When she was 10, Beyonce’s father Matthew Knowles would make her sing while running on a treadmill in order to develop her stage stamina. With rehearsals around the clock, high-pressure shows in giant stadiums and raging teenage hormones, Beyonce’s early life was extremely regimented and more-or-less “controlled” by her manager/father.
This year, Beyonce will become the highest-earning black musician in history, overtaking the likes of Michael Jackson and Prince. Her 126-date Mrs Carter Show world tour alone netted her $212 million. In order to reach these heights, Beyonce had to set boundaries and advocate for herself; she had to go independant. Her first step was releasing a solo album in 2003 and then subsequently leaving Destiny’s Child in 2005.
In the documentary “Beyonce: Life Is But A Dream” she opened up about the tough decision to finally break professional ties with her domineering father in 2011: “I needed a break… I had to let go,” she said.
The move ultimately caused tension between her and her father, but her resolve was firm:
“It took a while for me and my dad to have an understanding. When I turned 18 and started handling my business more, he went into shock. And we had our issues. I’d say “No” to something, and he’d book it anyway. Then I’d have to do it because I’d look bad [if I didn’t]. We would fight sometimes, and it took about two years, to when I was 20, for him to realise, “Oh, she is an adult now, and if she doesn’t wanna do something, I can’t make her do it.”
The former Destiny’s Child member, not to be limited by groupthink, struck out on her own and has released chart-topping solo albums since. In addition to developing a serious acting career with leading roles in Dreamgirls and Cadillac Records, this successful Texan is known for her contributions to the entertainment industry, and her savvy business acumen. She’s a brand ambassador for the likes of L’Oreal, American Express, Samsung, Ford and Pepsi.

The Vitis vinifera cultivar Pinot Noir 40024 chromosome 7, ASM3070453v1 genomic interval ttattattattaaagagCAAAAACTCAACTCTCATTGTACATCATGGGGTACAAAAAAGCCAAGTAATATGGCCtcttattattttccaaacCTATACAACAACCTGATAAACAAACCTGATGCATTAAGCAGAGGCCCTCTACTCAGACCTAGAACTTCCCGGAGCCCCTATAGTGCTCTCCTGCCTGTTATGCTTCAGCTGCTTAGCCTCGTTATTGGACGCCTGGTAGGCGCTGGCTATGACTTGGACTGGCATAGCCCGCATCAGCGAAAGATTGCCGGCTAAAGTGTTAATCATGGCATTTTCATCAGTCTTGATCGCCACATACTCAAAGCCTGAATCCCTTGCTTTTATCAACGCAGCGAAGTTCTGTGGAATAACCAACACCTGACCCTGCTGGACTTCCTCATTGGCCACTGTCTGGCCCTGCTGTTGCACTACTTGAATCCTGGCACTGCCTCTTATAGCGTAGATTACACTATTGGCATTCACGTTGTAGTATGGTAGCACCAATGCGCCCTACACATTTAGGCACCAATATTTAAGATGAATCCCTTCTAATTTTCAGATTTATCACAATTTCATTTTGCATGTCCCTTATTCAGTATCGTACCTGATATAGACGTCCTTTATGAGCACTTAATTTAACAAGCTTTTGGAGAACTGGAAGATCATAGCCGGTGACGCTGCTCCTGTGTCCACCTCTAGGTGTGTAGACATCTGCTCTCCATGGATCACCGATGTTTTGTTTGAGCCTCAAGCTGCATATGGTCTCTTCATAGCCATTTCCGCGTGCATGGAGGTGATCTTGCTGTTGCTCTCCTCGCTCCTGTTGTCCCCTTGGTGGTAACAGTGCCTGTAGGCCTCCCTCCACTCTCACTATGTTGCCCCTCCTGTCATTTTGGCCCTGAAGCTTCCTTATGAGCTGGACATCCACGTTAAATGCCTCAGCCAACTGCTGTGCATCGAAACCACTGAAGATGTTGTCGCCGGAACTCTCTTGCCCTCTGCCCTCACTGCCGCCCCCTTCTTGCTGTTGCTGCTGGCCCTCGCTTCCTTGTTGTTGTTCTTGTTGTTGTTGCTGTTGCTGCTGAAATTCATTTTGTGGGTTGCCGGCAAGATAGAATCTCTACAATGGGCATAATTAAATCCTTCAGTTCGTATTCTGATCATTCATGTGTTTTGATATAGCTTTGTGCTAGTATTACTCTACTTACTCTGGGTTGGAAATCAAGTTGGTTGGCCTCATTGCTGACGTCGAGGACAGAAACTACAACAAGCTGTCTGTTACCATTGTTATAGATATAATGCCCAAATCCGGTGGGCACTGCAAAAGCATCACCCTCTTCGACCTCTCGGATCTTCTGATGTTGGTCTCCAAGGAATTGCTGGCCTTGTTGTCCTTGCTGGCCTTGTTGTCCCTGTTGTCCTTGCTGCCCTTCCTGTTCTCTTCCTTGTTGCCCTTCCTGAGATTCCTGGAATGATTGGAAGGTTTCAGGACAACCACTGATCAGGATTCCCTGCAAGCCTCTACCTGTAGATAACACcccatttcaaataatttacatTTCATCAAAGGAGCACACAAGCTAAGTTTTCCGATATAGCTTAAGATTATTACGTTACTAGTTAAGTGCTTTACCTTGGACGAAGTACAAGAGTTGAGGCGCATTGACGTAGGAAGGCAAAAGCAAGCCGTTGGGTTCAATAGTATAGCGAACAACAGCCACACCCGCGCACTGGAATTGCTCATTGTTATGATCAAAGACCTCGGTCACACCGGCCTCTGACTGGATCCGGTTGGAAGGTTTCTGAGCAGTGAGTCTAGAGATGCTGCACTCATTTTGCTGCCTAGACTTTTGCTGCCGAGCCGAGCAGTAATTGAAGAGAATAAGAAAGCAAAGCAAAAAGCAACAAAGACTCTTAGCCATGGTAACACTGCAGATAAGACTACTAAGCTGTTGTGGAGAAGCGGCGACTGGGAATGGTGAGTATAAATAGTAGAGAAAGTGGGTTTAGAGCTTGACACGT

Fiercely independent, she urges her legions of fans to establish their independence as well:
“Your self worth is determined by you. You don’t have to depend on someone telling you who you are… I don’t feel like I have to please anyone. I feel free. I feel like I’m an adult. I’m grown. I can do what I want. I can say what I want. I can retire if I want. That’s why I’ve worked hard.”
Themes of independence not only recur in her music, but in her work as an icon of women’s empowerment, where she declares gender equality as a myth:
“Women have to work much harder to make it in this world. It really pisses me off that women don’t get the same opportunities as men do, or money for that matter. Because lets face it, money gives men the power to run the show. It gives men the power to define our values and to define what’s sexy and what’s feminine and that’s bullshit. At the end of the day, it’s not about equal rights, it’s about how we think. We have to reshape our own perception of how we view ourselves.”
While many of her peers in the music industry continue to play into power structures that restrict their agency, Beyonce is using her success to empower women.
In the wake of their split, when asked about who planned to manage Beyonce, her father simply said: “Beyonce has the knowledge and experience to make that decision [herself].”
Like a boss.